Apple (NASDAQ:AAPL) has had to face the unfortunate reality of falling iPad sales for quite a while now. Tablets are feeling the squeeze from large smartphones (like Apple's own iPhone 6s Plus and iPhone 7 Plus) on one side and by 2-in-1 personal computers on the other.
Apple has done a lot of work to try to increase the capabilities and aesthetic desirability of its flagship iPad models, and it has been aggressive in cutting the prices of older models to try to attract more customers. Despite these moves, however, the long-term trend for the iPad still seems to be down.
On March 21, Apple announced the oft-rumored "low-cost" 9.7-inch iPad. Let's look at it and what it means for its iPad business.
Building a cheaper iPad Air 2
Apple has historically discounted its older-generation iPad models to service lower price points. This strategy generally works for a couple of reasons. First, over time the components that go into a device become cheaper to acquire and manufacturing yield rates for finished devices go up (lowering production cost).
Additionally, with the presence of better, more attractive products higher up in the product stack, Apple can afford to reduce its gross margin percentage on older products as the newer, higher-priced, and (presumably) higher-margin products make up an increasingly large portion of its product mix.
However, because the older devices were still fundamentally designed for relatively high price points, there is a limit -- even considering all the dynamics I mentioned above -- to how low pricing on these older models can go before it's no longer economically viable to sell them.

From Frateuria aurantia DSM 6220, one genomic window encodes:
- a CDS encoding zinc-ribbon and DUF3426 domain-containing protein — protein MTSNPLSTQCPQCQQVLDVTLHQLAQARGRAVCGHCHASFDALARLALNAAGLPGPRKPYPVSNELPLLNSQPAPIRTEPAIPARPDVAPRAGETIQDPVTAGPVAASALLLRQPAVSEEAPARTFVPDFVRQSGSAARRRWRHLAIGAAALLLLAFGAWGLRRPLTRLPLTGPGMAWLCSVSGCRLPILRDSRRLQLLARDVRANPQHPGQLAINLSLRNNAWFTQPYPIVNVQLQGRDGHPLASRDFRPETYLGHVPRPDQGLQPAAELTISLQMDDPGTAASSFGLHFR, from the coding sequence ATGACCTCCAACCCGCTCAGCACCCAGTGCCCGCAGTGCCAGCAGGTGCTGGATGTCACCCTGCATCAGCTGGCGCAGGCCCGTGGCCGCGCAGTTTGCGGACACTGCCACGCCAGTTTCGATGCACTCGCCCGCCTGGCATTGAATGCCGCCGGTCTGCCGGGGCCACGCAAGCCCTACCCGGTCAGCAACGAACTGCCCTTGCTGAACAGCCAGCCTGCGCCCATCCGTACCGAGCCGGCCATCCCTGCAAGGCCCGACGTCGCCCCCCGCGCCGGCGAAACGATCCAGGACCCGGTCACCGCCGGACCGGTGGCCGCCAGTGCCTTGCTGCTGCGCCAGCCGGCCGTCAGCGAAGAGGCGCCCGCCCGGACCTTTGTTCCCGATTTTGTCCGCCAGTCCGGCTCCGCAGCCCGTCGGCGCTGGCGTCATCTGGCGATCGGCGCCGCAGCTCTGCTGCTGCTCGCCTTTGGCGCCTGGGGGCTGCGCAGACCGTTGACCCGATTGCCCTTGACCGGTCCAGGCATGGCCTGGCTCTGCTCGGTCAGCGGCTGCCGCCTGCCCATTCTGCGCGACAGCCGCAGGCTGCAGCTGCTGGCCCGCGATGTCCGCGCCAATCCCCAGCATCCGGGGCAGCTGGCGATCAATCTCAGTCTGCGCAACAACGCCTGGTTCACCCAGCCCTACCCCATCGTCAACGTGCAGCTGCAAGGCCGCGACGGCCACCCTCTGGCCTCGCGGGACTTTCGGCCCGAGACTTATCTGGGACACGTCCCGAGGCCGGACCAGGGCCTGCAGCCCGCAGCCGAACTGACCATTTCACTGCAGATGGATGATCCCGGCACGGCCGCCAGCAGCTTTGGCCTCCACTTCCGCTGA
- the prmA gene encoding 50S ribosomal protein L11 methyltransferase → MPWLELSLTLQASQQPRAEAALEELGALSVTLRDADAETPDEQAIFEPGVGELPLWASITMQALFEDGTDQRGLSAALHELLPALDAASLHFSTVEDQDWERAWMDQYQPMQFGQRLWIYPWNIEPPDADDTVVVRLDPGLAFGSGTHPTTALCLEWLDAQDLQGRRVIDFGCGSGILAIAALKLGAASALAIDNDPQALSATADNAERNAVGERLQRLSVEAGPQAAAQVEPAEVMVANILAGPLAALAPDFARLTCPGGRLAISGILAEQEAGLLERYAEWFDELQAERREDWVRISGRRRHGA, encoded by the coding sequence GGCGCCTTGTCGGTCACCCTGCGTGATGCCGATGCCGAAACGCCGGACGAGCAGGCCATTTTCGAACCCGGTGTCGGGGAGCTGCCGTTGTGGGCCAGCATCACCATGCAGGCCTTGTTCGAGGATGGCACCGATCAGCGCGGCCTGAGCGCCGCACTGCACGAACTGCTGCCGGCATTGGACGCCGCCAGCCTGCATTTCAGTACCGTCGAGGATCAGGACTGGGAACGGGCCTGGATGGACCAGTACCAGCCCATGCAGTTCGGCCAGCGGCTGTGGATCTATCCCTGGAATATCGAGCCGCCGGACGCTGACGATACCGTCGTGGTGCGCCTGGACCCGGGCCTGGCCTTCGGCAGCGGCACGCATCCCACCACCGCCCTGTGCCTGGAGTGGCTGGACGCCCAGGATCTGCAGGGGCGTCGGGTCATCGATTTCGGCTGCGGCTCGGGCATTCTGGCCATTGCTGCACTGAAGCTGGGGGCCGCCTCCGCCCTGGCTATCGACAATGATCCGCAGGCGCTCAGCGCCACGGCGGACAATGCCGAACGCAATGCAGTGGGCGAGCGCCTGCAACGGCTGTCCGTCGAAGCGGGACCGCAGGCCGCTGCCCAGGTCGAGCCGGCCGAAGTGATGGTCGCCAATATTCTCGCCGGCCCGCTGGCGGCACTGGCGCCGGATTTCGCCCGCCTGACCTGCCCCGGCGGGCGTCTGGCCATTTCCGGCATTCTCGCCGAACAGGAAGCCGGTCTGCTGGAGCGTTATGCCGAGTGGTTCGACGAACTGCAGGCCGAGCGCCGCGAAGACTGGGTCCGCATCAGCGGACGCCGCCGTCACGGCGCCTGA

Apple's new cheap 9.7-inch iPad seems to be designed from the ground up to allow Apple to effectively service the $329 price point with an appropriate cost structure. For example, it uses the A9 chip, which is certainly cheaper to produce than the A9X found in the iPad Pro and is almost certainly cheaper to produce than the older A8X found inside of the iPad Air 2.
The cheaper iPad also lacks a fully laminated display or anti-reflective coating, both of which improve image quality and user experience but also add real cost to the manufacturing of the device.
In effect, Apple is releasing a cheaper-to-build iPad Air 2 that'll be able to effectively (and profitably) allow Apple to address the $329 (32 GB) and $429 (64 GB) price points. At the same time, there is enough feature differentiation between the cheaper iPad and the current 9.7-inch iPad Pro to make going with the latter a sensible option for customers willing and able to spend more for a better user experience.
What does this mean for Apple's iPad business?
I don't think the release of this cheaper iPad is going to be a significant change for Apple's iPad business, but it has the potential to boost unit shipments through share gains at lower price points. But, given that Apple really needs to find a way to end (and possibly reverse) the decline in its iPad business, it's only natural that it would try to find ways to boost sales by widening the range of price points that iPad addresses.
That said, Apple's high-end iPad lineup (iPad Pro 9.7-inch and iPad Pro 12.9-inch) is sorely in need of a refresh as both models have been in the market for a while now (this holds especially true for the 12.9-inch iPad Pro, a device that lacks features that the cheaper 9.7-inch iPad Pro has). The higher end of the market is still the most important segment to Apple (it's the most lucrative/exciting), so refreshing it as soon as possible is imperative.